After watching this documentary, what discussions and solutions are you hoping are sparked regarding early childhood education? 

Well, I hope that this is going to reach families and that families are going to start demanding this. When they are thinking about their elected officials, where is that candidate’s position on early childhood education? What is going to be done to help families be supported? The film shows that both parents need to be involved these days, it’s not possible to survive on a single salary and you see their struggles. You see one parent working the graveyard shift and another parent working in tandem and parents are doing the best that they can. Every parent wants the best for their children, but they need support and they need to have an understanding of what does quality daycare and pre-school education look like? We need to set some standardization so that when they are able to afford and look, what are they looking for and what are they demanding to raise the standards? That happens through education.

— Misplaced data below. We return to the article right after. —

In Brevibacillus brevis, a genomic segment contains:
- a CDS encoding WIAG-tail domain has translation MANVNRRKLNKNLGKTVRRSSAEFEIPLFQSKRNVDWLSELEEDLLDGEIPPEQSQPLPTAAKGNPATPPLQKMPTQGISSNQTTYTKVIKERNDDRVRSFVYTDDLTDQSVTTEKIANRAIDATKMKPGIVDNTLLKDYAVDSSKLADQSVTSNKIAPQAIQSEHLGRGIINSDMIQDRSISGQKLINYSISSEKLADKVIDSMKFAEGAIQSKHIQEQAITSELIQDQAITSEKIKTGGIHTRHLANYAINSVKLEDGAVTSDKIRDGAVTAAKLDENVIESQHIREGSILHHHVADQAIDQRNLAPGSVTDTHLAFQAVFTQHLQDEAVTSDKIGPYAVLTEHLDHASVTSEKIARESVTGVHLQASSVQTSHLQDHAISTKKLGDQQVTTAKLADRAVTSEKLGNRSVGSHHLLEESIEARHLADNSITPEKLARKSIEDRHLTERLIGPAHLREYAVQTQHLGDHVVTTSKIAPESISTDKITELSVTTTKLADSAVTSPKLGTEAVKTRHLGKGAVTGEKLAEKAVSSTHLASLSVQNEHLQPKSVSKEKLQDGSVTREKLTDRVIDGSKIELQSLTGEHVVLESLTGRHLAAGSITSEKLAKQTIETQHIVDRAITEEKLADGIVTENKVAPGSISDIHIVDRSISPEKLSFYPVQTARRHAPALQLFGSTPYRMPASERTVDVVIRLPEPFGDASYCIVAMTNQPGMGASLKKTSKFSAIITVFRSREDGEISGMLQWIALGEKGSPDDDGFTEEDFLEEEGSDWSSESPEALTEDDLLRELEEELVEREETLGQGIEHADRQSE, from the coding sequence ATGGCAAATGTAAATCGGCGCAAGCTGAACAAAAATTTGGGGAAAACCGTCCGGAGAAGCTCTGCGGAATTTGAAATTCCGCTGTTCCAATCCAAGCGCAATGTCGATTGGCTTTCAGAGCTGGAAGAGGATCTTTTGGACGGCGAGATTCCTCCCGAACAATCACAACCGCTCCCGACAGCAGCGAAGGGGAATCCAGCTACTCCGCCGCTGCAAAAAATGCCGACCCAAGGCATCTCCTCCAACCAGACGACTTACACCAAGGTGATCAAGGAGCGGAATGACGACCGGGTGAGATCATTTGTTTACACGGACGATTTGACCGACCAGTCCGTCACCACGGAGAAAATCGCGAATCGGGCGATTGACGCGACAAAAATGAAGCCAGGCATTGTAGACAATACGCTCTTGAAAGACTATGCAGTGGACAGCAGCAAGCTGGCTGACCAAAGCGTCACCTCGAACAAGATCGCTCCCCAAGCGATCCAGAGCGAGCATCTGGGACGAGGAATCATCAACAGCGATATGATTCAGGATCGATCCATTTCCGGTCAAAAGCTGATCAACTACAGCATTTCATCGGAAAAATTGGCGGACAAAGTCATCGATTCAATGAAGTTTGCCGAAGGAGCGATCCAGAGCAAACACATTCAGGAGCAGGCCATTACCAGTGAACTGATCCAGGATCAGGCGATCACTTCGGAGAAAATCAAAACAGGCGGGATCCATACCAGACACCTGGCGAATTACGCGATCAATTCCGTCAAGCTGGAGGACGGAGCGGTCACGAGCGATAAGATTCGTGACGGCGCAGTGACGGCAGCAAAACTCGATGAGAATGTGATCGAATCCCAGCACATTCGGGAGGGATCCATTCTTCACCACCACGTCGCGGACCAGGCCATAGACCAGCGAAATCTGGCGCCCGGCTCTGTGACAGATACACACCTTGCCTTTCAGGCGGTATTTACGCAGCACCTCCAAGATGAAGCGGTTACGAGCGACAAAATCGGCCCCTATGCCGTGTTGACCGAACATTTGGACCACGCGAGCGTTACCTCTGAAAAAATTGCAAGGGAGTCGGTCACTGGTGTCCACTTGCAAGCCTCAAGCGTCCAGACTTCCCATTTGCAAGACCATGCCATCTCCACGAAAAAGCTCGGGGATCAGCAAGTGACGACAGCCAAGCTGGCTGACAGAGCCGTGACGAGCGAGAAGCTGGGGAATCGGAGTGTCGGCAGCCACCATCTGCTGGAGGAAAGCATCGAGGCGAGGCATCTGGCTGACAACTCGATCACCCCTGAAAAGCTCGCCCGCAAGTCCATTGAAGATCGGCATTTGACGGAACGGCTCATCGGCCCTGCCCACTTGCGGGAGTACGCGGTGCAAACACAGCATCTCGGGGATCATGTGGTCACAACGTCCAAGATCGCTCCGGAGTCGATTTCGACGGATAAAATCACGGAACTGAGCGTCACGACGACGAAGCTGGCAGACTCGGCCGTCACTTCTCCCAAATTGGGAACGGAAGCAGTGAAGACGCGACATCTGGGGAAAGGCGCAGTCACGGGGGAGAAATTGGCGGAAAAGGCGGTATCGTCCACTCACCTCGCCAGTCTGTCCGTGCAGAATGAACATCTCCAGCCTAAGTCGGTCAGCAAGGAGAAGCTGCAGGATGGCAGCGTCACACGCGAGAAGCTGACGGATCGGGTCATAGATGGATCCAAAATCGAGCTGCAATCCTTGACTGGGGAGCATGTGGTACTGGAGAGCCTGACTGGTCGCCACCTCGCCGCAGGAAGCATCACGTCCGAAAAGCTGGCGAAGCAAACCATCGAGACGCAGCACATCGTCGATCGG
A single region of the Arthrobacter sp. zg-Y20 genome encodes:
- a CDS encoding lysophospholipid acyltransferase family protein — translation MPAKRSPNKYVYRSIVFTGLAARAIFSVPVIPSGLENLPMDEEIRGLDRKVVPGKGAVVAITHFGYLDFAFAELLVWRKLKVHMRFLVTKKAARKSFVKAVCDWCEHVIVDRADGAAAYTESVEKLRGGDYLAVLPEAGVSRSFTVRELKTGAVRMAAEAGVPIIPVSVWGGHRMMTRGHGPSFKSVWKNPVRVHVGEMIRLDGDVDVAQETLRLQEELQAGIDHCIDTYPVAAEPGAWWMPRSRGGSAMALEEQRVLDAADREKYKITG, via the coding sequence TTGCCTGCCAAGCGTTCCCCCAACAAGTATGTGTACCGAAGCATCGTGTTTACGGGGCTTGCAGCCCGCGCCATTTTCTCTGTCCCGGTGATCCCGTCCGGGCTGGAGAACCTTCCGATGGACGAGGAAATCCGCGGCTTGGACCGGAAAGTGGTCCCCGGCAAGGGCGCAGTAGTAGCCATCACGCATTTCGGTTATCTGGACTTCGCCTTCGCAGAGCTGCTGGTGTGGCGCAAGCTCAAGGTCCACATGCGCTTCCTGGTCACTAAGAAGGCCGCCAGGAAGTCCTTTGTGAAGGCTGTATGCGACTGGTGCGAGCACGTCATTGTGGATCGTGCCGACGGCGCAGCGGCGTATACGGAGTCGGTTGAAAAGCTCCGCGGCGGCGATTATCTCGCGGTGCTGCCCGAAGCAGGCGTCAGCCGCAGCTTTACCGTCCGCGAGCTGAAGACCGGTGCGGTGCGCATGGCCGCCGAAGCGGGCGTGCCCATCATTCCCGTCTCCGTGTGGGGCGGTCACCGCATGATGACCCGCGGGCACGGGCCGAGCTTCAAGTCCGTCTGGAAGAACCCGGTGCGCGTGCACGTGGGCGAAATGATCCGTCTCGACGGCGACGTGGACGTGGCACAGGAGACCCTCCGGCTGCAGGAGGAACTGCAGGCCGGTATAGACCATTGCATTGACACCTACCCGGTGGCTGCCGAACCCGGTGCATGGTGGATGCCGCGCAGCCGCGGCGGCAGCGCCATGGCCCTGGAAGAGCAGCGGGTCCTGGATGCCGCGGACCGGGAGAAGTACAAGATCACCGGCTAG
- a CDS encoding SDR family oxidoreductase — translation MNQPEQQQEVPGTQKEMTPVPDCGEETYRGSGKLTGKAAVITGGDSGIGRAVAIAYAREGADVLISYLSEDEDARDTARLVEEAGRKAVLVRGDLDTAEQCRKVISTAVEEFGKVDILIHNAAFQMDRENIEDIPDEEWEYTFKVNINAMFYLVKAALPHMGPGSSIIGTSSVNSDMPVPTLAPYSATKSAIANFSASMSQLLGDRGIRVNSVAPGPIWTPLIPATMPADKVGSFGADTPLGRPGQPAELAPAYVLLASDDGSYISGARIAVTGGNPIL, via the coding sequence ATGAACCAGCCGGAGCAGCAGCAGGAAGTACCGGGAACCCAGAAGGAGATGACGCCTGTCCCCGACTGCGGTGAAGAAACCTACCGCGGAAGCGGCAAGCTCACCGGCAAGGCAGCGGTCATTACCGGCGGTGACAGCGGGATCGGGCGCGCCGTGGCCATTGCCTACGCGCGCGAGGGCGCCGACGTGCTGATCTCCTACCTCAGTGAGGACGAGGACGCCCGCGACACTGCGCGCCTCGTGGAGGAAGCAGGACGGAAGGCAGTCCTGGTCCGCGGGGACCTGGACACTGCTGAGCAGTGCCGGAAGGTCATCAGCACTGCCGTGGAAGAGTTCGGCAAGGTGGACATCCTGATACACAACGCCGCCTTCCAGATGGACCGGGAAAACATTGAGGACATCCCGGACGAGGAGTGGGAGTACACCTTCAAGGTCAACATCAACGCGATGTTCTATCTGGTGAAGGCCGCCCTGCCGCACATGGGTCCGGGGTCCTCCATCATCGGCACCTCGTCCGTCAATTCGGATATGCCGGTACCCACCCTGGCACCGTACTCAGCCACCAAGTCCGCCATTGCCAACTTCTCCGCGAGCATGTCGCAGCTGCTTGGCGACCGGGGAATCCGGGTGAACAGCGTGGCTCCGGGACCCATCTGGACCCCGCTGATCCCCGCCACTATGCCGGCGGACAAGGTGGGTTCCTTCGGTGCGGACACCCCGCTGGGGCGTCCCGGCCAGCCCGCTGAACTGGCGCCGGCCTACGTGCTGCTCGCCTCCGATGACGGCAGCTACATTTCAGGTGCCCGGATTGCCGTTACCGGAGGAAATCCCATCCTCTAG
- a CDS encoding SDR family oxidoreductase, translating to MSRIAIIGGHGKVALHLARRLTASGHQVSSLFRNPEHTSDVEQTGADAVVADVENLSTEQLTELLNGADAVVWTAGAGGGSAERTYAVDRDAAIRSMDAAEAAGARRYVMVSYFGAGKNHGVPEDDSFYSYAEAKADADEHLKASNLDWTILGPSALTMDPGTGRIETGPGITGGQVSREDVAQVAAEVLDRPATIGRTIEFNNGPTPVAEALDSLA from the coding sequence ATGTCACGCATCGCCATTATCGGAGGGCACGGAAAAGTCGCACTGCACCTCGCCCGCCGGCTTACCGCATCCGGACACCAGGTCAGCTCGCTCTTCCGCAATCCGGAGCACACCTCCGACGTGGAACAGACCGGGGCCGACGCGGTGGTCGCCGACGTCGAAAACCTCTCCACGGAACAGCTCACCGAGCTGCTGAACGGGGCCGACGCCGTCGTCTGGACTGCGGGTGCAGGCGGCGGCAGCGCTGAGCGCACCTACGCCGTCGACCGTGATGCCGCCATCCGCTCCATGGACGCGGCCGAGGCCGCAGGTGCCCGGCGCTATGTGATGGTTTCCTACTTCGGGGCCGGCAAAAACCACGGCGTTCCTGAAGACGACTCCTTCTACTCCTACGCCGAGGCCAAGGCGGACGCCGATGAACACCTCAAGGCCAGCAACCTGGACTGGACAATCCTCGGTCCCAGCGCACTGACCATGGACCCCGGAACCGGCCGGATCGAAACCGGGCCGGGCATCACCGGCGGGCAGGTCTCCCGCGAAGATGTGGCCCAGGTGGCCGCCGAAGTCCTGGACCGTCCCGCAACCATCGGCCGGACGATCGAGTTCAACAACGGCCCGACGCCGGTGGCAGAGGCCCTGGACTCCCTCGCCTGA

‘No Small Matter’ releases on VOD on June 26.